Fall is my favorite time of the year, for many reasons. One, in particular, involves heading back to school. As the youngest of ten kids, everything I had was a hand-me-down, with the exception of new school supplies. Crisp and clean white pages of a new notebook, never touched crayons exploding with color, a shiny set of pens and freshly sharpened pencils, a full bottle of glue with no messy residue around the tip yet, and a fun new school bag with which to carry it all around. Pristine supplies, the crisp fall air, and the sense of new possibilities cultivated a visceral response and general eagerness enticing me back to the pursuit of a formal education.
As adults, we don’t necessarily have the same right of passage as the start of a new school year. And most of us don’t have a structure or discipline for expanding our professional development, particularly as we become more seasoned pros. Yet that’s exactly what many of us need to provide a fresh lens to the work we do.
With the start of a new school year, I challenge you to build your own professional development plan to support your career growth, and maybe expand outside of it as well.
Below are considerations for developing your learning plan.
Identify Knowledge Gaps. Examine the areas you may need to expand skills, learn a new one, or simply polish up an existing one. Speak with your manager, talk to those you admire in your profession, look at what skills job boards are looking for, and identify the gaps you need to fill.
As a PR professional, technology plays a key role in my ability to effectively and efficiently tell stories. Expanding tech skills for most of us is probably the best investment we can make in ourselves. As we get busy in our lives and jobs, it can be easy to put off learning something new. Meanwhile, technological advances keep moving at a rapid pace and we fall even further behind. Make the commitment now to build those skills.
Establish a Budget. Does your company offer training dollars you can incorporate into your education plan? What investment are you willing to make yourself? Look at the annual dollars you have to play with from all sources and build a plan that works for you. There are loads of free online training resources out there, so take advantage of those when and where you can. There is something available for everyone at every budget. In this day and age, there is no excuse for not continuing your professional development.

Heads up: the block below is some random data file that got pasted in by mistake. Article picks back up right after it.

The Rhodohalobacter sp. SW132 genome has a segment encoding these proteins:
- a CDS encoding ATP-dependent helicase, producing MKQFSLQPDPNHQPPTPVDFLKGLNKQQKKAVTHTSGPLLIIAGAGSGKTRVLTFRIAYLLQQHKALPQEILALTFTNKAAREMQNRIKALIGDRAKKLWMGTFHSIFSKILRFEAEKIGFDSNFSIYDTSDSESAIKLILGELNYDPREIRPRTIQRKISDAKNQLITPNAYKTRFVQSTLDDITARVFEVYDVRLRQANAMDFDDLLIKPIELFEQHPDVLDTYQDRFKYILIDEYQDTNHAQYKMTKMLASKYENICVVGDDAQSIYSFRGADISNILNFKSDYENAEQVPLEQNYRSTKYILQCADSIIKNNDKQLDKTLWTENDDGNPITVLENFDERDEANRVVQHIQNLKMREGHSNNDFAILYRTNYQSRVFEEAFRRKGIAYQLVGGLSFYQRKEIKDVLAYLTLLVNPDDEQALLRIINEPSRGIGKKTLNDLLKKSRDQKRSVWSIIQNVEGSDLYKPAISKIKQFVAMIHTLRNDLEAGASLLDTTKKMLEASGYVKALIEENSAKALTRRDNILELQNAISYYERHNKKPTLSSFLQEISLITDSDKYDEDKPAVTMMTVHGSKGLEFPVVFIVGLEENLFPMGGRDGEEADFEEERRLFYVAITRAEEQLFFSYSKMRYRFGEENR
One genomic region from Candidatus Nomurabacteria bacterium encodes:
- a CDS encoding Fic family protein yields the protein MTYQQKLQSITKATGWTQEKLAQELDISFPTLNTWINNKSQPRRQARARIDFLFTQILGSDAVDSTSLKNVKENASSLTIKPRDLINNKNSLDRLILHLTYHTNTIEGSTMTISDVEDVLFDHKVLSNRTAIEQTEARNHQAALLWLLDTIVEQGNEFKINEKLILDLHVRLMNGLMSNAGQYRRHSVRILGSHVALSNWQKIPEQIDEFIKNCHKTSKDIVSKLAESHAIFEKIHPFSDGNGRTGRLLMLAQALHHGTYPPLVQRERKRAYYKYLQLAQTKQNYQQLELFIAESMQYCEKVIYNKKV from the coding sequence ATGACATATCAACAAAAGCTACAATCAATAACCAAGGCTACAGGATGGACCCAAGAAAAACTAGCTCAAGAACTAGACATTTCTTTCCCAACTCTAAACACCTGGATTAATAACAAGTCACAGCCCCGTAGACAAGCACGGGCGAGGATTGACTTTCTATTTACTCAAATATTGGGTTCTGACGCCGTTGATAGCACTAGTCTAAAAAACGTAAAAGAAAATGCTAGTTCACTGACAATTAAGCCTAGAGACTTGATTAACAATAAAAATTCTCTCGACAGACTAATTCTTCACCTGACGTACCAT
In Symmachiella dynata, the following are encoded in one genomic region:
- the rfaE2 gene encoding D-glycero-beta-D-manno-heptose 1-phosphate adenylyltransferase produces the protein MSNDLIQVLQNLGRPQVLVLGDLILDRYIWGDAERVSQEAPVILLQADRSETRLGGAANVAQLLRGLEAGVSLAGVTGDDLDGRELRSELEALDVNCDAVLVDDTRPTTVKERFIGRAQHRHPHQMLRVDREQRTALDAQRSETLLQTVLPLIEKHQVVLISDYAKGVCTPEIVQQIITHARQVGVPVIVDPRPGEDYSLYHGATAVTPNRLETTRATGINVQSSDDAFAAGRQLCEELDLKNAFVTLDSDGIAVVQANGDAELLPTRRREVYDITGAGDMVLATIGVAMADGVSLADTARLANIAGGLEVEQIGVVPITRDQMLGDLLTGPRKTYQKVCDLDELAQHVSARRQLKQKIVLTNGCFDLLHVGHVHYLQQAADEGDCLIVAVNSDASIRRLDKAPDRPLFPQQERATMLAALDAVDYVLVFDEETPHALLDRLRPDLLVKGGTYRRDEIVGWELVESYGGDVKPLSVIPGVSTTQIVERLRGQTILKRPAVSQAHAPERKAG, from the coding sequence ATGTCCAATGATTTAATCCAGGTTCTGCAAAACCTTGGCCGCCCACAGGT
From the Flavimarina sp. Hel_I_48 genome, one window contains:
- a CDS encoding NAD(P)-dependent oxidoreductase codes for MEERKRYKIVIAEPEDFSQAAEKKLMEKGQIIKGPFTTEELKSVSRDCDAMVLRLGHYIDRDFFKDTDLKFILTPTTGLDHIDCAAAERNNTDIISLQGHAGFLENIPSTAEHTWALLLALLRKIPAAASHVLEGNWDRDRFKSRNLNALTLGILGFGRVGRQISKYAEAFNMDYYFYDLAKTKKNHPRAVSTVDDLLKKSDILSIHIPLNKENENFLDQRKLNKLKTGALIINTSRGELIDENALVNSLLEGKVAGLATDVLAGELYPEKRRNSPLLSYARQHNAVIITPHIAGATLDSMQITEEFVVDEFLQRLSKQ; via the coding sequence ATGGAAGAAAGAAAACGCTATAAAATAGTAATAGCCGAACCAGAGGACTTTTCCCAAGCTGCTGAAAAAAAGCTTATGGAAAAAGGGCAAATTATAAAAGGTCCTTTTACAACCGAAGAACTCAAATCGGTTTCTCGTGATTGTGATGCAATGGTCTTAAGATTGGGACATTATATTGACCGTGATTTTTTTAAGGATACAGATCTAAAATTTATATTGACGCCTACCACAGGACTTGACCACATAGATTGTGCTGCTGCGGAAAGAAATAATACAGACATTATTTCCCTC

Research Resources. There are numerous resources online and off to expand our skill sets and advance our careers. September is Professional Development Month over at TheMuse.com, one of my favorite career sites. They offer great ideas and advice for those seeking to give themselves a competitive edge in their professional life.
Talk to colleagues and peers to find out what training resources they suggest. Check professional association websites for online courses, webinars, podcasts, or even networking events with a learning component. What industry conferences and events align to what you are trying to learn? There are so many training and education resources out there—you just have to look for them.
Here are a few I use to help get you started:
- Khan Academy
- Creative Live
- General Assembly
- iTunes U
- Media Bistro
- Content Marketing Institute
Mix It Up. Research shows that learning something completely outside of our current professional world can exercise the brain in entirely new ways, expand our creativity and productivity, and can simply help to make us happier in our current jobs.
Give it some thought–what are some things you’ve always wanted to learn? Maybe you’ve always wanted to learn a new language or to play a musical instrument, or maybe learn how to paint. As you build out your education plan, incorporate learning opportunities that have absolutely nothing to do with your job. The impact will be greater than you could have imagined, and you might even have some fun in the process.
Commit the Time. As with any good plan, committing to dates and deadlines helps to keep us accountable and on track with our goals. Be realistic with what you think you can manage, but also consider pushing yourself just a bit outside your comfort zone.
Acknowledge any work-related time frames you may need to align in your plan. If you know that promotion considerations occur at a certain time of year, prioritize your training needs and complete with plenty of time to prove your new skill to your boss. Or if a particular project opportunity is coming up, let your boss know you plan to complete a training course and would really like the opportunity to apply that new skill to the project.
Repeat. Establishing a professional development plan should be an annual activity for career advancement. Consider the ritual of kids going back to school as an opportune time to commit to your own education. And don’t forget to check in throughout the year to ensure you’re on track to meeting your goals and adjust where necessary.
So go get yourself some new digital crayons and start coloring.
How about you, do you have a professional development plan? What other resources would you recommend? Are there any tricks or tips you can share about ensuring a successful professional development plan?
Images: ©iStock.com/arinahabich, and ©iStock.com/KentWeakley